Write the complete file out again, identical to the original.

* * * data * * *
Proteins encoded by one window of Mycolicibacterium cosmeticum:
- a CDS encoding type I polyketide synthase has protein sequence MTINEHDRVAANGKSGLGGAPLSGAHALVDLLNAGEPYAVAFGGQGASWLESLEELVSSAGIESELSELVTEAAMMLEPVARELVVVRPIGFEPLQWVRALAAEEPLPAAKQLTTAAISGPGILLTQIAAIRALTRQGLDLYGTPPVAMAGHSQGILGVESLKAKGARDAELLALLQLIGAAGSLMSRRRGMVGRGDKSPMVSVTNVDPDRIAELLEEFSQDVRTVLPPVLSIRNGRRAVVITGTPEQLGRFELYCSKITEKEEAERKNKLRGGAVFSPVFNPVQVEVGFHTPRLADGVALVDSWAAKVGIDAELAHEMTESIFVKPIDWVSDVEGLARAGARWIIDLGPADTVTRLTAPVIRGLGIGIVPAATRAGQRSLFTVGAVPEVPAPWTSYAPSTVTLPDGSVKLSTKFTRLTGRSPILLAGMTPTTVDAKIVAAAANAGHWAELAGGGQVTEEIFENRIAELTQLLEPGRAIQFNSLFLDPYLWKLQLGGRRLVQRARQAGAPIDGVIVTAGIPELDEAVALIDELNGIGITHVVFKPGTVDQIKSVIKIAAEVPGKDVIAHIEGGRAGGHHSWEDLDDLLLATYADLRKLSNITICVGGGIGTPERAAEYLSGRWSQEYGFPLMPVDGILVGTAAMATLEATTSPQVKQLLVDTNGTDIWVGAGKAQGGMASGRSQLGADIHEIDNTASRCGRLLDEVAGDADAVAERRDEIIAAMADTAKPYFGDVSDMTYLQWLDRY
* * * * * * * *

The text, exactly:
Proteins encoded by one window of Mycolicibacterium cosmeticum:
- a CDS encoding type I polyketide synthase has protein sequence MTINEHDRVAANGKSGLGGAPLSGAHALVDLLNAGEPYAVAFGGQGASWLESLEELVSSAGIESELSELVTEAAMMLEPVARELVVVRPIGFEPLQWVRALAAEEPLPAAKQLTTAAISGPGILLTQIAAIRALTRQGLDLYGTPPVAMAGHSQGILGVESLKAKGARDAELLALLQLIGAAGSLMSRRRGMVGRGDKSPMVSVTNVDPDRIAELLEEFSQDVRTVLPPVLSIRNGRRAVVITGTPEQLGRFELYCSKITEKEEAERKNKLRGGAVFSPVFNPVQVEVGFHTPRLADGVALVDSWAAKVGIDAELAHEMTESIFVKPIDWVSDVEGLARAGARWIIDLGPADTVTRLTAPVIRGLGIGIVPAATRAGQRSLFTVGAVPEVPAPWTSYAPSTVTLPDGSVKLSTKFTRLTGRSPILLAGMTPTTVDAKIVAAAANAGHWAELAGGGQVTEEIFENRIAELTQLLEPGRAIQFNSLFLDPYLWKLQLGGRRLVQRARQAGAPIDGVIVTAGIPELDEAVALIDELNGIGITHVVFKPGTVDQIKSVIKIAAEVPGKDVIAHIEGGRAGGHHSWEDLDDLLLATYADLRKLSNITICVGGGIGTPERAAEYLSGRWSQEYGFPLMPVDGILVGTAAMATLEATTSPQVKQLLVDTNGTDIWVGAGKAQGGMASGRSQLGADIHEIDNTASRCGRLLDEVAGDADAVAERRDEIIAAMADTAKPYFGDVSDMTYLQWLDRY